February 27-March 5, 2003
A View From The Bridge
No American playwright has more ostentatiously sought greatness than Arthur Miller. In Death of a Salesman, he went after the lie of the American dream. In All My Sons, his target is success built on the horrors of war. Nothing less than indicting entire political and social institutions will do.
To be fair, in Miller's best work -- Salesman, Sons, also The Crucible -- he creates a fundamentally human story that interacts with his epic ideas. Tragedy occurs through the collision of large-scale corruption with one individual's frailty. Miller makes us believe the results are inevitable. These plays more than aspire to greatness -- they achieve it. But even here, the writer's unfortunate penchant for melodrama (too much plotting, heavy-handed symbolism) sometimes undercuts his lofty intentions.
A View From the Bridge, first produced in 1955, offers Miller's familiar mix of the political and personal. The Carbone family represents the kind of local heroes he loves best. Hardworking Eddie, an Italian-American longshoreman living in Brooklyn, has a decent job and a loving wife, Beatrice. The Carbones have raised their 17-year-old niece, Catherine, since childhood. Now, just as Catherine is ripening into womanhood (a situation that is suspiciously fraught for Eddie), the generous family opens their doors to two of Beatrice's cousins from Sicily: Marco and raffish Rodolpho. This situation too is problematic. The cousins have entered the U.S. illegally and Rodolpho and Catherine soon fall in love.
The trouble with View is that the human story and the political one never mesh, and Miller the sanctimonious pedant keeps bumping into Miller the melodramatist. Pedantic Miller gives us a pompous narrator/Greek Chorus figure (Alfieri, the neighborhood lawyer) and seems intent on finding a political scapegoat in America's heartless anti-immigration policies. But we're not fooled -- the immigration business is really a red herring. View is about Eddie's misplaced carnality. Moreover, the play is littered with Miller-ian obviousness, including an overwrought finale that I won't reveal, but well, let's just say that the play isn't set in Red Hook for nothing.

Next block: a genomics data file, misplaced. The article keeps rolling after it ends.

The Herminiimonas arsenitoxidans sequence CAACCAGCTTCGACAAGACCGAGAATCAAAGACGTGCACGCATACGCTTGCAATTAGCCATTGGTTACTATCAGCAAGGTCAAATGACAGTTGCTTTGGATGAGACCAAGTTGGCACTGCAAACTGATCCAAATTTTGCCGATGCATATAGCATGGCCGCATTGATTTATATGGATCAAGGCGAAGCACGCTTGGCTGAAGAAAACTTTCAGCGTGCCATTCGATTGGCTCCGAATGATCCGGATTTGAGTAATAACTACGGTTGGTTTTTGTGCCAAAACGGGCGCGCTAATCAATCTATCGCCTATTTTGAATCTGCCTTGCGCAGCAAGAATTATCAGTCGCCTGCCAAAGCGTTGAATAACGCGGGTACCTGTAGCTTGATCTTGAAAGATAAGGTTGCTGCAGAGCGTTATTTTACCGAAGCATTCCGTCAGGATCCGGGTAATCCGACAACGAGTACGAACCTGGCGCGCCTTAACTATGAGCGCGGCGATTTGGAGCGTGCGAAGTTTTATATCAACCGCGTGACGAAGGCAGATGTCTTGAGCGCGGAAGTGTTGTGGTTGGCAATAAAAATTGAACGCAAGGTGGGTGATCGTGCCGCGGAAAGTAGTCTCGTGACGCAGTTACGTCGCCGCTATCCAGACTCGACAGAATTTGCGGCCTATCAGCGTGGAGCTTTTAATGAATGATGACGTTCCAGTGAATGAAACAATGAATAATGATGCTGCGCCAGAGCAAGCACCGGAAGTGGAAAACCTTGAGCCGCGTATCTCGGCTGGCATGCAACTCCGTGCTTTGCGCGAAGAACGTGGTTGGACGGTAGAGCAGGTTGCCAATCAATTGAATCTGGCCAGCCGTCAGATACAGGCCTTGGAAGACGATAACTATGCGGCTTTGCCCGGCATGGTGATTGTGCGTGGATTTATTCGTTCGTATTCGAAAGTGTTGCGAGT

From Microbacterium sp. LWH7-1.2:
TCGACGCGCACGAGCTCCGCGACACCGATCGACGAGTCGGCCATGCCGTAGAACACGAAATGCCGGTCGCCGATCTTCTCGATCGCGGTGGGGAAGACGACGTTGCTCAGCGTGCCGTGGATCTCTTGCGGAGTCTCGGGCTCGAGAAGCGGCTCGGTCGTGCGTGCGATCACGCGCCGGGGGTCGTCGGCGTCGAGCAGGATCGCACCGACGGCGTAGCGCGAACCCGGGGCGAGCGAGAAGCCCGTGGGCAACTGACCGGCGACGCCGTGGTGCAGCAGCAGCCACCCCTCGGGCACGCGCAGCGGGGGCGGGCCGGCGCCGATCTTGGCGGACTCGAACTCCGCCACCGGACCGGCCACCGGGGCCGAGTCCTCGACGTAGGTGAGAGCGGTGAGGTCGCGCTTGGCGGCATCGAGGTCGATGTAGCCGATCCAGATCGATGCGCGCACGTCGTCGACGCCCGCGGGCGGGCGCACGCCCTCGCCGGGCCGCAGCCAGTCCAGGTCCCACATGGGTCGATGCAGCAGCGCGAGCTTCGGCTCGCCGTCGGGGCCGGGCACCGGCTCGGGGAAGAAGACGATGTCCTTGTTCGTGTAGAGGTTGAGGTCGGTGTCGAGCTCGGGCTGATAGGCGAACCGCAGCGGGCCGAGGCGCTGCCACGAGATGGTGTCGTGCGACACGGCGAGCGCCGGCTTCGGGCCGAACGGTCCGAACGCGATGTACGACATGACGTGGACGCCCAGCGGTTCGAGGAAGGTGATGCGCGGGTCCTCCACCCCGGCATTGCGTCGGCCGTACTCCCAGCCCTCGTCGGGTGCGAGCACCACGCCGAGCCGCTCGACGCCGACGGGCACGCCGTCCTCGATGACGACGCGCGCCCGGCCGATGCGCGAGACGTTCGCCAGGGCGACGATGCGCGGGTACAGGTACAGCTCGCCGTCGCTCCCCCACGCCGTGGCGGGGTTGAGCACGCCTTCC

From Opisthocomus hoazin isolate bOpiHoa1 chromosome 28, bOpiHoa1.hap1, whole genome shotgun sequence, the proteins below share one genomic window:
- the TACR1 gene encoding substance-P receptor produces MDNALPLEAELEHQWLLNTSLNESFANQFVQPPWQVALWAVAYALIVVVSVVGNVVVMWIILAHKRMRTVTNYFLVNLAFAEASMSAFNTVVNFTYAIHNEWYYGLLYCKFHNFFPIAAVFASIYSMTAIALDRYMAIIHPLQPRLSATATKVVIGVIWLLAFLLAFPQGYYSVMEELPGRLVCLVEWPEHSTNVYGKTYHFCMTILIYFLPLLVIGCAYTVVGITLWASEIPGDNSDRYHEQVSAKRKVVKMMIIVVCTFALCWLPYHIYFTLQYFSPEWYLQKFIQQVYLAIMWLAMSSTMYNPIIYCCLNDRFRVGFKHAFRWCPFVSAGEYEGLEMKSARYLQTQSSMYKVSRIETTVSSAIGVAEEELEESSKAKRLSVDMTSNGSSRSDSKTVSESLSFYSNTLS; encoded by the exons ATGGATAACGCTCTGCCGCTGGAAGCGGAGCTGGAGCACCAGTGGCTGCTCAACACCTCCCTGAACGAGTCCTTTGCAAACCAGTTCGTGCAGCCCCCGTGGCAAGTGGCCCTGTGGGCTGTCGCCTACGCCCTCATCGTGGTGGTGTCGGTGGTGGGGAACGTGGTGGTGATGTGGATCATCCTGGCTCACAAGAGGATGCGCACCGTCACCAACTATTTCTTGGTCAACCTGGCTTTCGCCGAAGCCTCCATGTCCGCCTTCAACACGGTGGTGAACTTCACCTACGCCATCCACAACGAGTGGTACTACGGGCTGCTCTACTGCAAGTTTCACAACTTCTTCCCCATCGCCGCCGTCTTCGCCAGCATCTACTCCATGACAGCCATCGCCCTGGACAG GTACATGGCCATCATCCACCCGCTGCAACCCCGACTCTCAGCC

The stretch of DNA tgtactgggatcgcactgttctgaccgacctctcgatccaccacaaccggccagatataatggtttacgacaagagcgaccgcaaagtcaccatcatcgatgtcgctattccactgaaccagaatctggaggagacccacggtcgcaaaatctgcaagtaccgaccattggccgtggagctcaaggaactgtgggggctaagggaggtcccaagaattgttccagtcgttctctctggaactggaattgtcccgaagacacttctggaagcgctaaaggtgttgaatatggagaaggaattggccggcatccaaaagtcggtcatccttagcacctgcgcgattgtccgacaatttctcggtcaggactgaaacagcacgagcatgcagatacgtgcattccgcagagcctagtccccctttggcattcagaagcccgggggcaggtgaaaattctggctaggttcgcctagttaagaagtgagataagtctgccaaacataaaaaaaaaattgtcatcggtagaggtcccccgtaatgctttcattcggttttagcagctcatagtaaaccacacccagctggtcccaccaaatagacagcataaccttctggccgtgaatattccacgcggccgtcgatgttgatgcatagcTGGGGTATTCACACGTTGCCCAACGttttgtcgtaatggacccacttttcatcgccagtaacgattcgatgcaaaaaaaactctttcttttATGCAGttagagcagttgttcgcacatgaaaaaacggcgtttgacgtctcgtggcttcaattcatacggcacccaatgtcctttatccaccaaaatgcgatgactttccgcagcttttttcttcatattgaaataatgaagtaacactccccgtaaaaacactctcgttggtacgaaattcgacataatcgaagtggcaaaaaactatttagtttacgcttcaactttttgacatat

Ultimately, melodrama wins out. View is a descendant of the blood-and-lust Italian verismo tradition. One forebear might be Giovanni Verga's play, Cavalleria Rusticana (Rustic Chivalry), better known to us through Mascagni's opera setting. Both View and Cavalleria are big, raw stories of passion and retribution. And both can set off firecrackers in the theater -- but only in a production that's willing to go for it, to commit to the size and hot bloodedness (and even the hokum) without apology.
Unfortunately, People's Light director David Bradley has approached View by reining it in. Perhaps the aim is to avoid ethnic stereotypes, but he goes so far in the opposite direction that the characters feel flat, and the place they live in (a handsome but flavorless set by James F. Pyne Jr.) lacks specificity and detail. More damagingly, there's not a sufficient sense of danger in the leisurely pacing and emotionally detached world Bradley creates. Under the circumstances, the actors make less of an impression than they ought, though Paul Meshejian is a tender, believable Eddie, and John Lumia makes an interesting Marco. Bradley also adds a wordless group of neighbors who stand by viewing the action (and whom we watch as they watch). Again, this serves only to dissipate the tension of what is fundamentally a family drama -- and by emphasizing the Greek Chorus, Bradley throws extra weight behind one of Miller's more specious dramaturgical ideas.
A View From the Bridge
Through April 5, People‚s Light & Theatre Company, 39 Conestoga Rd., Malvern, 610-644-3500